Fly-tipping on rise as town halls snub new on-spot fines

Councils have been using new powers to tackle fly-tippers
Councils have been using new powers to tackle fly-tippers
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New powers allowing councils to issue on-the-spot fines to fly-tippers have been blasted as not making “an iota” of difference as new figures show that Yorkshire’s cities have handed out just 22 on average over the past year.

Since May 2016, councils have had the power to impose fixed penalty notices (FPNs) to those caught illegally dumping waste under new legislation introduced by the Government.

The Unauthorised Deposit of Waste (Fixed Penalties) Regulations 2016 authorises councils to issue fines ranging from £150 to £400 for small-scale fly-tipping offences, in a bid to curb the escalating problem which is blighting communities.

Last month, councils across England reported 936,090 cases of fly-tipping in 2015-16 – up by four per cent on the previous year – and according to Defra it now costs councils £50m a year to clear up rubbish.

But figures obtained by The Yorkshire Post show that an average of 22 FPNs have been handed out in Yorkshire cities to date – bringing in between £200 and £400 each time.

Dorothy Fairburn, director north of the Country Land and Business Association (CLA), called for councils to use all their powers to tackle the issue.

She said: “We recognise that there is a cost to councils for investigating and prosecuting these criminals, but judging by the scale of the problem, fixed penalty notices are not making an iota of difference to fly-tipping incidents.”

The figures show council bosses in Leeds have issued 20 FPNs since the law came in, bringing in a total of £6,000 in fines.

The city was last month named the eighth worst area of the country for fly-tipping, with the number of incidents reported to Leeds City Council surging to more than 16,000 last year – a four-year high.

The FPNs issued are in addition to prosecutions through the courts, which in Leeds are on the rise – with 22 carried out last year, up from 14 the year before.

A Leeds City Council spokesperson said: “Fly-tipping is a real blight on our communities and residents can be assured we will use every tool at our disposal to take action against those people who are illegally dumping their rubbish and waste.

“Like all types of prosecutions, investigations must be properly undertaken and evidence collated, which does mean sometimes there may be a longer wait in issuing some FPNs than others.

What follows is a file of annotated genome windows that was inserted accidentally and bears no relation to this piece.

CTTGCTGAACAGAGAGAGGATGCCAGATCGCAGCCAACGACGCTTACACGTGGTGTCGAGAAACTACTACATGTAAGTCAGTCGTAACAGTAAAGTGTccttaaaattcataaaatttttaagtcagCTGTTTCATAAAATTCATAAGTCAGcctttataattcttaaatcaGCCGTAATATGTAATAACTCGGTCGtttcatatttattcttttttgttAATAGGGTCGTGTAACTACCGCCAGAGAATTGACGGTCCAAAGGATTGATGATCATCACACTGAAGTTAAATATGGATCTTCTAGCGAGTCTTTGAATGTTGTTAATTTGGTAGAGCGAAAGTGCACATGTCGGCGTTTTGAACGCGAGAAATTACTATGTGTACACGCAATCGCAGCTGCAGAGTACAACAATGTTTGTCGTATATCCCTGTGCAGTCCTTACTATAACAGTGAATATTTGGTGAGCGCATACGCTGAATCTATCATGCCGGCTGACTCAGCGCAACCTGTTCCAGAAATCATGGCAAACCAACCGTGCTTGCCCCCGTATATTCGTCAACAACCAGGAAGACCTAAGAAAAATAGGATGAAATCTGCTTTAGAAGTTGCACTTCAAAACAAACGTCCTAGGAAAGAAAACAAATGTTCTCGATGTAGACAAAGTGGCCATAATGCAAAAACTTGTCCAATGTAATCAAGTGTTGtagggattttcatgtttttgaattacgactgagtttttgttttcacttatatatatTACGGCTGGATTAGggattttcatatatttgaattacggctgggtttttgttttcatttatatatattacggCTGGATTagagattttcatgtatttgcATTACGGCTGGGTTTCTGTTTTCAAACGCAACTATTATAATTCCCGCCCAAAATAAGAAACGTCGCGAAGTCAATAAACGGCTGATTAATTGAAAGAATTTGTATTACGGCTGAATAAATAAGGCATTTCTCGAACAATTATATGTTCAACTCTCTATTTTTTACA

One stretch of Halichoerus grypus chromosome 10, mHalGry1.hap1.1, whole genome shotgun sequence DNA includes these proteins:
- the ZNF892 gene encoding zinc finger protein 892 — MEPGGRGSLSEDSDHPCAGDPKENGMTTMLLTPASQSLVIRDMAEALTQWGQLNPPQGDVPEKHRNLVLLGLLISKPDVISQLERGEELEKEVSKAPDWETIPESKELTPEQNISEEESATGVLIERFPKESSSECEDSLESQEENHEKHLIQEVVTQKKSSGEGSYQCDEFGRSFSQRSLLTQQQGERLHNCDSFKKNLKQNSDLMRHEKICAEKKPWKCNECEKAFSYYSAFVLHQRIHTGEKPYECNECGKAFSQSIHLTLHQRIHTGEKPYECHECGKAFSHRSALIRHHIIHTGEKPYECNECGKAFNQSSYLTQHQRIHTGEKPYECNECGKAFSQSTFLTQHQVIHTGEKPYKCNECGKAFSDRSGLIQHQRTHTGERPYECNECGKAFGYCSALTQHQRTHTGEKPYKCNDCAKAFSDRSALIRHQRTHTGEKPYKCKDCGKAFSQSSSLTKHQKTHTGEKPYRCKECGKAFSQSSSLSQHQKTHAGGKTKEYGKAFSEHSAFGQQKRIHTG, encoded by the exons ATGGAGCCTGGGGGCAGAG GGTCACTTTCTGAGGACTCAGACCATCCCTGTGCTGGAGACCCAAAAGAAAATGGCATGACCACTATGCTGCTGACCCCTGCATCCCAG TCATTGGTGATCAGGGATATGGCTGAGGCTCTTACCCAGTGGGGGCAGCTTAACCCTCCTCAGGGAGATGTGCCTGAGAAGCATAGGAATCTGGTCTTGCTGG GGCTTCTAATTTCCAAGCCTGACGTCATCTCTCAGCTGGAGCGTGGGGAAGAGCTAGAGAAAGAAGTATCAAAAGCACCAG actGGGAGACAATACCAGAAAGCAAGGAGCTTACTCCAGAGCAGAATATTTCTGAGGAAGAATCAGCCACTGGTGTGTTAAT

“Since November 2016, we have in fact issued 20 FPNs and all of our environmental officers are committed to pursuing this action if required against anyone who is removing their waste or rubbish in a non-appropriate way.”

The latest statistics show that elsewhere in the region, York City Council reported issuing 16 FPNs since the law came in, while Bradford issued 23.

In Hull, a total of 27 have been handed out and in Sheffield the figure was 28, the highest number of all five cities.

Coun Bryan Lodge, cabinet member for environment at Sheffield City Council, said: “While the legislation introduced last year has given local authorities more powers to deal with fly-tipping incidents, we must still have sufficient evidence of the offence before a fixed penalty notice can be issued.

“We also take people to court if the fly-tipping is deemed too serious for a fixed penalty fine to be sufficient – where there is a maximum £50,000 fine and a possibility of a jail sentence.”

The news comes after the Government announced its new Litter Strategy this week, which includes proposals for fly-tippers to be forced to pick up litter.

The tough new measures are part of a strategy aimed at reducing the near £800m annual bill to taxpayers of cleaning up after people who dump litter on the streets.

However, the National Farmers’ Union (NFU) said the strategy was a “missed opportunity” to tackle the scourge of fly-tipping and argued that a “fundamental problem” was that existing powers for enforcement were not being fully utilised.

NFU deputy president Minette Batters said: “We are pressing the Magistrates’ Association to ensure its members are fully aware of the requirements of the environmental offences

definitive guidelines.

“Magistrates need to make full use of their sentencing powers and provide a real deterrent against fly-tipping.”